The celebrated and often critically acclaimed debut novel, ‘The girl with the louding voice’ was published in 2020. Authored by Abu Daré, it tells the inspirational story of a teenage Nigerian girl called Adunni who has to endure the trauma of becoming the third wife of an old man in a poverty-stricken rural village household – and who then escapes and becomes a maid in an exploitative, rich and frankly deplorable household in Lagos; throughout the book she struggles, above all else, to find her freedom through some form of education and, in so doing, to honour the memory and wise counsel of her dead mother. Despite the unrelenting suffering that Adunni experiences, the novel is often very funny and its frequent use of Adunni’s caustic similes is priceless. (Her evocation of vile smells and physical ugliness is superb.) It also presents a devastating critique of social customs and practices in Nigeria itself.
The novel begins with some graphic and unsparing descriptions of family life in Ikati village many miles from the urban centres of the country. Overall the writing deploys the version of English which Adunni has picked up from both her mother, the television and a smattering of books. For example, of her father she says: ‘Papa is one hard man, always stronging his face and fighting the whole everybody in the house … when my father is in the house, everybody must be doing as a dead person.’ She tells us that the first wife of her husband, Lanbake, ‘always be painting her face with white powder like a ghost.’ Another woman, Tola, has the ‘face of a agama lizard.’ When she sees her older brother at a well she remarks: ‘The well it was belonging to my grandfather-father. He builded it with mud and steel and sweat … my mama she was telling me story of how my grandfather father kill hisself inside the well. He just fall inside one day … for three days, nobody knows where he was … until the well was starting to give foul odour of rotten egg and somebody mess. The day they find my grandfather father’s body, it swell up as if leg, nose, stomach, teeths and buttocks is all pregnants at the same time.’
As the book progresses, Adunni, does her level best to help her very sick friend, a young mother called Khadija. We, the reader, begin to sense that something is so seriously wrong with Khadija that she is about to die. After a long bus journey with Adunni, Khadija finds herself beside a river and falls asleep; as she does Adunni imagines that she, Khadija ‘is warring with God for her soul.’ Adunni tries to alleviate her friend’s suffering and so she begins to talk to her about everything that comes to mind. But now, so ill, Khadija remains scarcely responsive.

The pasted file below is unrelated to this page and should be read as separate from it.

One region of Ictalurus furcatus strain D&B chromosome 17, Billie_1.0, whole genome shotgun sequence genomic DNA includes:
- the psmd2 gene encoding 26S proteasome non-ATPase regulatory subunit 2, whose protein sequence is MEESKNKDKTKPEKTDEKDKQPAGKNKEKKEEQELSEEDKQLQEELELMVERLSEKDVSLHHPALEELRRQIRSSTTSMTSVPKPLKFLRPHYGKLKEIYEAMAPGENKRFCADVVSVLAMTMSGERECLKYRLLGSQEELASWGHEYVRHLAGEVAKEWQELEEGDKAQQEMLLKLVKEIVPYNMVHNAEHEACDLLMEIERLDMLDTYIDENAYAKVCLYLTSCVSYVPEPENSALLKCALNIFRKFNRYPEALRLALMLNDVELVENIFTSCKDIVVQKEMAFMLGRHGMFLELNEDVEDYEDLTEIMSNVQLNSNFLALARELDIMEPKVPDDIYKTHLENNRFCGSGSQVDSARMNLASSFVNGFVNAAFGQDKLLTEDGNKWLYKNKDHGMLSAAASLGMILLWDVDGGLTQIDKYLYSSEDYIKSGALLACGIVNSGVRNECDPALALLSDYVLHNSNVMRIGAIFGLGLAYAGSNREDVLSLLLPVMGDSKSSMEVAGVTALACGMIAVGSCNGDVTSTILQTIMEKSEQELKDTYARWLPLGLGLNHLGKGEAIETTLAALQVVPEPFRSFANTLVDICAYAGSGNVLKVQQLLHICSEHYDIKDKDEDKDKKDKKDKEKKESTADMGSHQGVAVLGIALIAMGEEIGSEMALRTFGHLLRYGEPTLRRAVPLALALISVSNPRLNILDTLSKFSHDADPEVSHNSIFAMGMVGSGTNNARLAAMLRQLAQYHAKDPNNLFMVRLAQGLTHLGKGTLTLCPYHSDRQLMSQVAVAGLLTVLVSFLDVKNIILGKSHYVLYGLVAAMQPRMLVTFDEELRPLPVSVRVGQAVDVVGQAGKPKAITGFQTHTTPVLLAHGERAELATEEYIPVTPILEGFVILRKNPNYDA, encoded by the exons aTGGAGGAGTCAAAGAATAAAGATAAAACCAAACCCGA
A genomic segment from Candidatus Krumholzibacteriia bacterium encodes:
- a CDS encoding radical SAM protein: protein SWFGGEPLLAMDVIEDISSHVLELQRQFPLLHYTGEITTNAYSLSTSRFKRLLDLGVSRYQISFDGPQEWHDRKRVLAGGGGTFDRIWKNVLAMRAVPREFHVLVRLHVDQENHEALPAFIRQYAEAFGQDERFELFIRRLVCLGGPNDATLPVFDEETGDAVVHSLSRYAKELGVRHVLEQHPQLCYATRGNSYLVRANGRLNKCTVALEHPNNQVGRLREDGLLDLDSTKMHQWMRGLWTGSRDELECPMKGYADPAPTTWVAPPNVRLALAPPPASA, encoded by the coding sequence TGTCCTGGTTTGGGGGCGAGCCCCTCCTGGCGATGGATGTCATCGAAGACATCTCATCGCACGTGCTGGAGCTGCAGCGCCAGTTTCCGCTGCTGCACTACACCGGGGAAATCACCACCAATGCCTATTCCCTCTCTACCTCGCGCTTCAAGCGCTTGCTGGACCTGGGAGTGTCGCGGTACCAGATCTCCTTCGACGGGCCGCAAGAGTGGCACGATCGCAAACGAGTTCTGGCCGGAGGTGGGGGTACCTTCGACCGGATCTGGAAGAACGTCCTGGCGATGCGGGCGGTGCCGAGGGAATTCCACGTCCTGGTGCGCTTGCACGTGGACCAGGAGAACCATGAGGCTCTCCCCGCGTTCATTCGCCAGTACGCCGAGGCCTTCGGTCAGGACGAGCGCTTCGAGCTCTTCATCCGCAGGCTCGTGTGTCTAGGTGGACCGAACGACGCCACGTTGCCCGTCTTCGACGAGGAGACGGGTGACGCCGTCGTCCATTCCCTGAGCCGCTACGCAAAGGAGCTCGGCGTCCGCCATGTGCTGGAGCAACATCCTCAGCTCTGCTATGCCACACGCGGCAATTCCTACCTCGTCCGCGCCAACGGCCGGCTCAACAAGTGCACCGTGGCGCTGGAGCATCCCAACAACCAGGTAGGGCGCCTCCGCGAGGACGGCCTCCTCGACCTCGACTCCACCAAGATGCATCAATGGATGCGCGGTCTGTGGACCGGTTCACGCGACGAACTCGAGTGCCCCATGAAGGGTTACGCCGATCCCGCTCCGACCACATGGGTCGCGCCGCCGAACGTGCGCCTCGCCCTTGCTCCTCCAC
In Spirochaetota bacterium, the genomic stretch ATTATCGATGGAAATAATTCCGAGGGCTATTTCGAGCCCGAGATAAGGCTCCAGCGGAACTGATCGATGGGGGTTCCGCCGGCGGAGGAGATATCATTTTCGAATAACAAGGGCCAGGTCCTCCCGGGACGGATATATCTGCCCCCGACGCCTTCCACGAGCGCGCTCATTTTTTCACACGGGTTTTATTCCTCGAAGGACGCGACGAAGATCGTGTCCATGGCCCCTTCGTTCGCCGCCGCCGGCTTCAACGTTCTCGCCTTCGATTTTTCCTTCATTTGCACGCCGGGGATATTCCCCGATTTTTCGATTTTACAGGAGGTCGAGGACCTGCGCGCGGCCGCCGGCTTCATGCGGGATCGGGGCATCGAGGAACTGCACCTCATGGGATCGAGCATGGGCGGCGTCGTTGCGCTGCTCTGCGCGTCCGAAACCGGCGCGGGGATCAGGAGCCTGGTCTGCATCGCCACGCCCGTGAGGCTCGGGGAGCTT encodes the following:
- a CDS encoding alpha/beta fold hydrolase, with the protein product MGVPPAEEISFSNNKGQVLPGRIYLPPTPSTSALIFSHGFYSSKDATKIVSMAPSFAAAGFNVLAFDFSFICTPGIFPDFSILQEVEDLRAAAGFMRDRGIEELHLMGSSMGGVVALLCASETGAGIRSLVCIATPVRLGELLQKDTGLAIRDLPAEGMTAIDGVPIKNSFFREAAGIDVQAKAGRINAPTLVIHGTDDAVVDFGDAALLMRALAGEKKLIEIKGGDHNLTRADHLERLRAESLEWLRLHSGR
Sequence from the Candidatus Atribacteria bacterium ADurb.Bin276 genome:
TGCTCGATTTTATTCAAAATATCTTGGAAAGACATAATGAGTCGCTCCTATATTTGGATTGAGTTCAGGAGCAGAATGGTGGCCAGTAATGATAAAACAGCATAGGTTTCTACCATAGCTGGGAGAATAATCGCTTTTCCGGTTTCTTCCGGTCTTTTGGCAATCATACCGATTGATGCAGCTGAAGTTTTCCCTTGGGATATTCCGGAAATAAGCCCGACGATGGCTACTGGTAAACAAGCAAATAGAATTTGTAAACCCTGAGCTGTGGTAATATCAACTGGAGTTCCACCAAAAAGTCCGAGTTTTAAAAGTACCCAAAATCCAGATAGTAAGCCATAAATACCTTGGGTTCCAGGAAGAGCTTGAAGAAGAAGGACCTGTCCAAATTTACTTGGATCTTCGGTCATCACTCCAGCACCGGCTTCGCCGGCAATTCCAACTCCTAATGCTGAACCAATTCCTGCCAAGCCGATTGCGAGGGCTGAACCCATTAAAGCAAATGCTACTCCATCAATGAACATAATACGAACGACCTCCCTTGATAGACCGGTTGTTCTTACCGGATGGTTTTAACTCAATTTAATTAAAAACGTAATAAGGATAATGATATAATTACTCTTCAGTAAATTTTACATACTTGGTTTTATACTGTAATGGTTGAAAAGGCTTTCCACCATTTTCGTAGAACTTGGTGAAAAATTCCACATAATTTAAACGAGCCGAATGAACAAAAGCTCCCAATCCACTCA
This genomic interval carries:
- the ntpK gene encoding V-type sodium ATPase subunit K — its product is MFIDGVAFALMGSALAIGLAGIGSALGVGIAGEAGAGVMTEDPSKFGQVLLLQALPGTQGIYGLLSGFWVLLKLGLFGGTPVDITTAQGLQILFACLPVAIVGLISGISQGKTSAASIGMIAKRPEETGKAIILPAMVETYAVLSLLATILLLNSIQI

Adunni then asks her, ‘You still here? Khadija? You are still here?’ Kahdija can only moan in reply. At this point the fourteen year old Adunni begins to disclose her reflections and beliefs about Death. These reflections reveal a distinct perspective and way of thinking about the forms that our inevitable death may take. She relates her thoughts in the following way:
‘I think of Death, how he come and take my mama and kill her dead. Death, he is tall like the Iroko tree, with no body, no flesh, no eyes, only mouth and teeths. Plenty teeths, the thin pencil and the sharp blade for biting and killing. Death is not having legs. But it have two wings of nails and arrows. Death can fly, and kill the bird in the air, strike them from the sky and fall them to the ground, scatter their brain. It can be swimming too, swallow the fishes inside the river. When it is wanting to kill a person, it will fly, keeping hisself over their head, sailing like a boat on top of the water of the soul, waiting for when it will just snatch the person from the earth. Death can take form of anything. It clever like that. Today it take form of a car, cause a accident, tomorrow it can shape hisself a gun, a bullet, a knife, a coughing blood sickness. It can take form of a dry palm frond and flog a person until the person is dying. Like Lamidi the farmer. Or as a rope to squeeze all the life from a person, like Tafa, Asabi’s lover. Is Death following Khadija now? And if Khadija die, will it begin to be following me too?’
A short time later Adunni declares: ‘Just then a thunder scatter boom the sky. It is Death making a announcement, giving us big big warning.’ And soon Khadija does die – tragically abandoned by the man who was her one true love.
I enjoyed reading ‘The girl with the louding voice’ and becoming acquainted with one cultural way of thinking about Death. More significantly, the novel stands as a timely feminist and liberationist work. (On occasion I somehow felt that it ‘tried too hard’ to make its unrelenting major point about gender discrimination in Nigeria.) I also thought that Abu Daré’s comment (through Adunni) about the speaking of English can never afford to be overlooked: so, from the perspective of someone who has had to struggle to learn anything like what passes for ‘correct’ English, Adunni remarks that: ‘Now I know that speaking good English is not the measure of the intelligent mind and sharp brain.’
The book became a New York Times Bestseller and, among other successes, a BBC Radio 4 ‘Book at Bedtime’ choice. Published by Sceptre it was shortlisted for the Desmond Elliott Prize for ‘first time novelists’ and Abu Daré was included in The Observer’s list of 10 Best Debut Novelists of 2020.